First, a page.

In Yott v. North American Rockwell Corp.,28 a Seventh Day Adventist objected to joining a recently certified union that had negotiated a union security clause requiring all employees to pay union dues. Yott is the first acknowledged Title VII case to countenance attacks on union security.29 Citing religious prohibitions on either joining or paying dues to union, Yott sought an exemption from the union security clause, but made no offer to pay either an agency fee or to contribute his dues to a charity.30 The union refused the exemption, and Yott was ultimately fired according to the terms of the bargaining agreement.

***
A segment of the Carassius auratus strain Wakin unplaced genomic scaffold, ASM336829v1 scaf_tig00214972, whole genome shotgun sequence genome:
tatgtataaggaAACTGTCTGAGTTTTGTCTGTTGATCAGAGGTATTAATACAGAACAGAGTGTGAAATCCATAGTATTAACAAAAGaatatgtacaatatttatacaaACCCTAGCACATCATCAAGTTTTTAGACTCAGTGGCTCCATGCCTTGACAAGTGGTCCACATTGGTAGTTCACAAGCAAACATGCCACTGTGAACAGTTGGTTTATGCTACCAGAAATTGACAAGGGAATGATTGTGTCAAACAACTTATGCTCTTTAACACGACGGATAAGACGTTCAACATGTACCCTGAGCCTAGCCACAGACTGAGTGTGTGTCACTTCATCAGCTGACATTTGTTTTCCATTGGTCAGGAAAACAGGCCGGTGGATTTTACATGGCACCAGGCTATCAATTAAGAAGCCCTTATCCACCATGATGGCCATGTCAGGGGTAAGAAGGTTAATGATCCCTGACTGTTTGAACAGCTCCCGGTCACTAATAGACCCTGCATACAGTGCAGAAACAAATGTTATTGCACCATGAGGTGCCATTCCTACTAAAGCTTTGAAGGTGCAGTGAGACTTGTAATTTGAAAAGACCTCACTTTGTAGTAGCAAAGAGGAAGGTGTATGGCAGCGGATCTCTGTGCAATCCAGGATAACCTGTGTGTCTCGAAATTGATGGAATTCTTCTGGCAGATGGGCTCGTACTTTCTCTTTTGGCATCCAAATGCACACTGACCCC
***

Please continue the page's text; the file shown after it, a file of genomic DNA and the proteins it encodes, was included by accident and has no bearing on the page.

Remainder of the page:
A trial court dismissed Yott's subsequent lawsuit, but the appellate court held that Title VII imposed an obligation on both the employer and the union to make reasonable accommodation of Yott's religious beliefs, so long as such accommodation did not constitute an undue hardship to the employer or the union.31

Additionally, the court construed the 1972 amendments to Title VII as applicable to issues regarding union membership and the ability to avoid paying union dues.32 Although Yott ultimately lost his case, it marked the first use of Title VII by the courts to undergird the rights of employees whose religious convictions are harmed by union membership.